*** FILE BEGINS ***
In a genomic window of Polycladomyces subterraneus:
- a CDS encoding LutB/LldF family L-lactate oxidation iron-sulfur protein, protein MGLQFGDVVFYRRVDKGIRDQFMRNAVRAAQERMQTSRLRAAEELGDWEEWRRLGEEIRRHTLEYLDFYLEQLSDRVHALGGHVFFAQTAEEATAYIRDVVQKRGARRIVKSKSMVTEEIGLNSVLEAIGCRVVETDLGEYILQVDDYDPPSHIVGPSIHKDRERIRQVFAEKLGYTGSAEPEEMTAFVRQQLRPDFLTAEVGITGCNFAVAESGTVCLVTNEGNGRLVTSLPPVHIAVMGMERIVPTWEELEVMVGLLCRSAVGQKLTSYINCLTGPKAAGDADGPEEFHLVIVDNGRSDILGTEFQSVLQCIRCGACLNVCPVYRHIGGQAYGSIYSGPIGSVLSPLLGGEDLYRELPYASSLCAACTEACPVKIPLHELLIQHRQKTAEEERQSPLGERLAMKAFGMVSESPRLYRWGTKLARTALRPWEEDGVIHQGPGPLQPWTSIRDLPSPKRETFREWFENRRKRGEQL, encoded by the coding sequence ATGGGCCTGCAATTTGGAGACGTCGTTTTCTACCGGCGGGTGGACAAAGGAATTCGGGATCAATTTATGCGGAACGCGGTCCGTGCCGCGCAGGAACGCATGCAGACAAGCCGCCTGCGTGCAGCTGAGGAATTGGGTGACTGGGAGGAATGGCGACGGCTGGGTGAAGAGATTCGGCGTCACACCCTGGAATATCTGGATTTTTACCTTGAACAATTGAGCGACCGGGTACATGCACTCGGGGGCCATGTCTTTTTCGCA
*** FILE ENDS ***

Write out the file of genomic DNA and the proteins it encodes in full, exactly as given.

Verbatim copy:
In a genomic window of Polycladomyces subterraneus:
- a CDS encoding LutB/LldF family L-lactate oxidation iron-sulfur protein, protein MGLQFGDVVFYRRVDKGIRDQFMRNAVRAAQERMQTSRLRAAEELGDWEEWRRLGEEIRRHTLEYLDFYLEQLSDRVHALGGHVFFAQTAEEATAYIRDVVQKRGARRIVKSKSMVTEEIGLNSVLEAIGCRVVETDLGEYILQVDDYDPPSHIVGPSIHKDRERIRQVFAEKLGYTGSAEPEEMTAFVRQQLRPDFLTAEVGITGCNFAVAESGTVCLVTNEGNGRLVTSLPPVHIAVMGMERIVPTWEELEVMVGLLCRSAVGQKLTSYINCLTGPKAAGDADGPEEFHLVIVDNGRSDILGTEFQSVLQCIRCGACLNVCPVYRHIGGQAYGSIYSGPIGSVLSPLLGGEDLYRELPYASSLCAACTEACPVKIPLHELLIQHRQKTAEEERQSPLGERLAMKAFGMVSESPRLYRWGTKLARTALRPWEEDGVIHQGPGPLQPWTSIRDLPSPKRETFREWFENRRKRGEQL, encoded by the coding sequence ATGGGCCTGCAATTTGGAGACGTCGTTTTCTACCGGCGGGTGGACAAAGGAATTCGGGATCAATTTATGCGGAACGCGGTCCGTGCCGCGCAGGAACGCATGCAGACAAGCCGCCTGCGTGCAGCTGAGGAATTGGGTGACTGGGAGGAATGGCGACGGCTGGGTGAAGAGATTCGGCGTCACACCCTGGAATATCTGGATTTTTACCTTGAACAATTGAGCGACCGGGTACATGCACTCGGGGGCCATGTCTTTTTCGCA